Budgets & Financial Reports

Welcome to the Understanding Budgets and Financial Reports workshop. Everyday businesses deal with budgets and financial reports in some form or fashion. At minimum, business managers review budget numbers and run financial reports for decision making and reporting to shareholders and Federal regulators once a month. Many companies devote the last few months of the calendar year to creating budgets for the next calendar year. In addition, organizations create and disseminate year-end financial reports to investors. Click Here To Learn More!
The goal of this is to give the participant a basic understanding of budgets and financial reports so they can hold relevant discussions and render decisions based on financial data. This course will define key terms like ROI, EBIT, GAAP, and extrapolation. Furthermore, this one-day course will discuss commonly used financial terms, financial statements, budgets, forecasting, purchasing decisions, and laws that regulate the handling of financial information. Before we begin, let us get to know more about each other.
Understanding Financial Statements 
Financial statements are the communication tools for the organization. There are many aspects of a business’s financial dealings reported in financial statements. Revenues coming in and expenses going out are key data that require reporting. Tangible items like equipment, property, and cash reserves are also reported in financial statements. Understanding these financial statements opens the door to analyzing finance data for budgeting, controlling, and making decisions. 
 This module will discuss the following topics: 
  • Balance sheets 
  • Income statements 
  • Statement of retained earnings 
  • Statement of cash flows 
  • Annual reports 
The two most widely known statements are the balance sheet and income statement.
Balance Sheets 
The balance sheet is a report on the financial condition of an organization and is required by GAAP. In the balance sheet, assets are expressed in terms of liabilities and capital, which must equal each other.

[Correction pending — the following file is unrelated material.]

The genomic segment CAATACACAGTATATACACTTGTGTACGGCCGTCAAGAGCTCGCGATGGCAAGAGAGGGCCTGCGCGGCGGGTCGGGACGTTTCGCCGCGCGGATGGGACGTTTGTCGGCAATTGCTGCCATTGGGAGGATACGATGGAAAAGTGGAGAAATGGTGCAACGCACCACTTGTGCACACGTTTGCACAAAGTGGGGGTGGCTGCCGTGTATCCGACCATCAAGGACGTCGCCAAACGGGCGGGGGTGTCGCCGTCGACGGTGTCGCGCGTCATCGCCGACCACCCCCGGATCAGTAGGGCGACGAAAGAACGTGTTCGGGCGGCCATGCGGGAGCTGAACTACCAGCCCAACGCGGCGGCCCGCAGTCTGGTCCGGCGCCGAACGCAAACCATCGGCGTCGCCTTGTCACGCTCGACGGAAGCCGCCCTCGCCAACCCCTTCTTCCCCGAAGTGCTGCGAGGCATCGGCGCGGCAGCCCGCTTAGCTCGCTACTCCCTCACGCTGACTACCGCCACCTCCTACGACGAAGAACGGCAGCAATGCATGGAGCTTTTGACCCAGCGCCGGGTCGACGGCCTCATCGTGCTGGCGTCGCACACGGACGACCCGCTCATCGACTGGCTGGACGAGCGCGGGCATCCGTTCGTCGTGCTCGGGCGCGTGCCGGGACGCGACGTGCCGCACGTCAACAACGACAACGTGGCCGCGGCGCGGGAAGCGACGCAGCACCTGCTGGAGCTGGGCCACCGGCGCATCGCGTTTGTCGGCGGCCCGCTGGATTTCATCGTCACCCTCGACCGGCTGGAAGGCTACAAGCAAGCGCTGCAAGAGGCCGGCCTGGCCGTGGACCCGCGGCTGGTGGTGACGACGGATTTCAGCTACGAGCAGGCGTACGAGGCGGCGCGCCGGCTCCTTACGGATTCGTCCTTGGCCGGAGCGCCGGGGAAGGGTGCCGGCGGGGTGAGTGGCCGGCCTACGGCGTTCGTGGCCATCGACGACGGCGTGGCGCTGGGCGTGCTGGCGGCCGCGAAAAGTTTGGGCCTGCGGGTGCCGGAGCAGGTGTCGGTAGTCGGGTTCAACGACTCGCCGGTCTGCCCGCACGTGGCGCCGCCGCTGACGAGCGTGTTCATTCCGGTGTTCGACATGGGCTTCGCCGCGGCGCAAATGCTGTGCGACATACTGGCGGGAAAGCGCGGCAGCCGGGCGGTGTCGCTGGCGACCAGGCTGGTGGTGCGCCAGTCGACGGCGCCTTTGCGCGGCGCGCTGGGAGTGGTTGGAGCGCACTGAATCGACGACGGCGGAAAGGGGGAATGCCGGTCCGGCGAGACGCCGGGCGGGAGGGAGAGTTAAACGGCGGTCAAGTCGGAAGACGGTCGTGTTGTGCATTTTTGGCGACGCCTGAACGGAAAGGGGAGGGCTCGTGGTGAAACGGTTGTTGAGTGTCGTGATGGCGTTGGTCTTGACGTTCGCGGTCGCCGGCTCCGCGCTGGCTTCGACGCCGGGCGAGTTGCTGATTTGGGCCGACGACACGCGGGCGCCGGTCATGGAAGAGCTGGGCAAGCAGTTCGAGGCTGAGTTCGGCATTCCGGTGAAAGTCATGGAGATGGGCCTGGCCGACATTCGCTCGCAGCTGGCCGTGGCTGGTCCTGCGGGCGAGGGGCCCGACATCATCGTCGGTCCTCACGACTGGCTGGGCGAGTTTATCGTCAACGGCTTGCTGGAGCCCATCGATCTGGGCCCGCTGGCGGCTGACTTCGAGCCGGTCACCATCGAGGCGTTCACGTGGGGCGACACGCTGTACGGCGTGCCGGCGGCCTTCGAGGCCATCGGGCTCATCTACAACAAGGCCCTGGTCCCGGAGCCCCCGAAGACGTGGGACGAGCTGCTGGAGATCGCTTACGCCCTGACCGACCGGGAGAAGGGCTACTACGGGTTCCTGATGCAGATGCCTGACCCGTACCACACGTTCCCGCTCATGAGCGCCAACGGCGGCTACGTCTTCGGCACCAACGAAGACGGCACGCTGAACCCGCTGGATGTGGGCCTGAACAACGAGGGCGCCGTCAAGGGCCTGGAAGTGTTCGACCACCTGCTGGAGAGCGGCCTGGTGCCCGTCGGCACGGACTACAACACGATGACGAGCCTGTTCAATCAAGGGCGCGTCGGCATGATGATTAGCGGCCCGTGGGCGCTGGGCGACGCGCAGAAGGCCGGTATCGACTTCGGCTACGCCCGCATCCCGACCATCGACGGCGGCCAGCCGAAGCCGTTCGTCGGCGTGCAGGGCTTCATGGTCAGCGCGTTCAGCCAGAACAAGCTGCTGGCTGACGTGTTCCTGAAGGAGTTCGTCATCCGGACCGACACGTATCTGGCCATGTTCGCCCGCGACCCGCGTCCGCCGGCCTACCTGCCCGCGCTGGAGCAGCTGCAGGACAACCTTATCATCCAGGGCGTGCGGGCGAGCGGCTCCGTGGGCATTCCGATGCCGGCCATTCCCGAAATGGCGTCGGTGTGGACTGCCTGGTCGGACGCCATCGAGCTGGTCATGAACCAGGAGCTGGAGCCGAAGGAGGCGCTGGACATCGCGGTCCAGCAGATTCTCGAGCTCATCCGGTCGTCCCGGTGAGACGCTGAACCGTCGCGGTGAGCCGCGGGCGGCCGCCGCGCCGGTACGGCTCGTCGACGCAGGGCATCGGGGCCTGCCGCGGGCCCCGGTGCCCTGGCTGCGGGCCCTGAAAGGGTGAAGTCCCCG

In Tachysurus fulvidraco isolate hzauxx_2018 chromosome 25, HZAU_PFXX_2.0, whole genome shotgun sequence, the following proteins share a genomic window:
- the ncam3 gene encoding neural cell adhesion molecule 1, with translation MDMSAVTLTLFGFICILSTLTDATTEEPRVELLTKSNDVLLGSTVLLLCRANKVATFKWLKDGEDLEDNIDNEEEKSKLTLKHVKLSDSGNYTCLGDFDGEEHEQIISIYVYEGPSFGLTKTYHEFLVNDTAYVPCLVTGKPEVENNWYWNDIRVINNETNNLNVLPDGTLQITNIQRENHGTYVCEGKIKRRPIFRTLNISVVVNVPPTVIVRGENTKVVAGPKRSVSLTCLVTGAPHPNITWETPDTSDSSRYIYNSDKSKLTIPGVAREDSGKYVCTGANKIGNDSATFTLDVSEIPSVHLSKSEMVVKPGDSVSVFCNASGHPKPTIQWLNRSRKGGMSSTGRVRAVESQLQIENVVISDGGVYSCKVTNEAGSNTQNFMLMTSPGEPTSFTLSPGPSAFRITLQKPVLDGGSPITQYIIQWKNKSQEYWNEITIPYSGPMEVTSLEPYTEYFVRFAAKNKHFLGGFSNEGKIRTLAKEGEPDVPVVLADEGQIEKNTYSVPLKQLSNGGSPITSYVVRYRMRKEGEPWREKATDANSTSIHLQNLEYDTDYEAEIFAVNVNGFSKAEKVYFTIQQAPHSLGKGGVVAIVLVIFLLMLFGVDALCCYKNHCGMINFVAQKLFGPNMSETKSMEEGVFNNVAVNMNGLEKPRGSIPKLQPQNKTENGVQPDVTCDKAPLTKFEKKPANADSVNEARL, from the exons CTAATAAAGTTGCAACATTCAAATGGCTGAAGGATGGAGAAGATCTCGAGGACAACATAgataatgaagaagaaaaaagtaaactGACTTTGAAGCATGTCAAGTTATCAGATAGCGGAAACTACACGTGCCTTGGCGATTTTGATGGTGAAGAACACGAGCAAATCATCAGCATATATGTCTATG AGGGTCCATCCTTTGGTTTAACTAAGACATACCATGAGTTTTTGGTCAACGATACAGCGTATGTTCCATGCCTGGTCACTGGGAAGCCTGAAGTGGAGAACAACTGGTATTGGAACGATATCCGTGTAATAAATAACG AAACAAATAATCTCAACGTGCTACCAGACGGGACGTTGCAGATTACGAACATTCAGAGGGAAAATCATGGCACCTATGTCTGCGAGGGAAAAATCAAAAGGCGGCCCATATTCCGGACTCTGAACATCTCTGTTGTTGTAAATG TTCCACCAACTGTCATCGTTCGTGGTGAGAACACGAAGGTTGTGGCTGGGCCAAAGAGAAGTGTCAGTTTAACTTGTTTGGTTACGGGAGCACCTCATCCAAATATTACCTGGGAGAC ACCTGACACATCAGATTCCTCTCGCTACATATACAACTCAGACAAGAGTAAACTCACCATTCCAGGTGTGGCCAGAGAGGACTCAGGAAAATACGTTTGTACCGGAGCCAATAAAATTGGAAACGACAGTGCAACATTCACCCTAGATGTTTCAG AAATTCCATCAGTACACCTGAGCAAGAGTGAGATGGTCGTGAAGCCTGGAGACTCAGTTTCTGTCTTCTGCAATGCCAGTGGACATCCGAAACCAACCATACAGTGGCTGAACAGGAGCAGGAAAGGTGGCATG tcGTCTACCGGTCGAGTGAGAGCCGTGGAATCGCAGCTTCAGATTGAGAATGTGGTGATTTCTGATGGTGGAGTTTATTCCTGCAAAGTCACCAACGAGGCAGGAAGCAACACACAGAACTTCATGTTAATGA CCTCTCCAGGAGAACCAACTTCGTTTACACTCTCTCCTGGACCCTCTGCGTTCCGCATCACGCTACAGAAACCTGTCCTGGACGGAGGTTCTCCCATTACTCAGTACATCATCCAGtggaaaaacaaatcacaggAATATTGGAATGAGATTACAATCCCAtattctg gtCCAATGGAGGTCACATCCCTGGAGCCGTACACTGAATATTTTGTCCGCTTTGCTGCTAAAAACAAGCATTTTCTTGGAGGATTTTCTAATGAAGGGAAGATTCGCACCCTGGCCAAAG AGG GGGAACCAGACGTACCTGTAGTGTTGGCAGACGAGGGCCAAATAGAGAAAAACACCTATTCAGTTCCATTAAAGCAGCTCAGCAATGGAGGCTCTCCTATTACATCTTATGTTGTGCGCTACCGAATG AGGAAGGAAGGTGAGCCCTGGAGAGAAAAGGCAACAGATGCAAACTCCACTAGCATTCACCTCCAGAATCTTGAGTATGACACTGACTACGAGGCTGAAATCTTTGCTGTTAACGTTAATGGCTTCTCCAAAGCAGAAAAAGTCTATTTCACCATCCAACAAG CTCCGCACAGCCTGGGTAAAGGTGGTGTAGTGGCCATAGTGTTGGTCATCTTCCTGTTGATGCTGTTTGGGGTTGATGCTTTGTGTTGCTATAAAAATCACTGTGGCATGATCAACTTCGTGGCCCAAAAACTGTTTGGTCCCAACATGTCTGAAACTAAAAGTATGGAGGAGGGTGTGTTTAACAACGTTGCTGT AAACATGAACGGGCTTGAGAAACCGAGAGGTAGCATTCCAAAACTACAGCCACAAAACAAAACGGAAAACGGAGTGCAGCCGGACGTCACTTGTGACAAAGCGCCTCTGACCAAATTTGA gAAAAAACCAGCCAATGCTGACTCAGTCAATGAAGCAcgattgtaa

Assets are the cash on hand, properties owned, and monies owed to the organization and can be liquidated and pay the organization’s debt. 
Liabilities are the debts the organization owes to their creditors and this goes against assets. In addition, the organization’s assets belong to the owners, this is called capital, and this goes against the assets. Never spend your money before you have earned it. Thomas Jefferson 
The balance sheet can reveal a lot about a company. The level of debt the companies owes against what it owns in cash and properties could reveal a liquidity problem. 
Furthermore, if a company has no debts and huge level of assets, this may be a sign that the company is not running efficiently and is allowing the assets to remain idle instead of using it for a return. 
Balance sheets are usually set up as columns always comparing the assets versus the liabilities and capital. Many times balance sheets will show the previous month or year’s data for comparison. 
 Later in this course, you will get a chance to use the figures from the balance sheet to determine specific financial ratios that will help you understand the organization’s financial condition.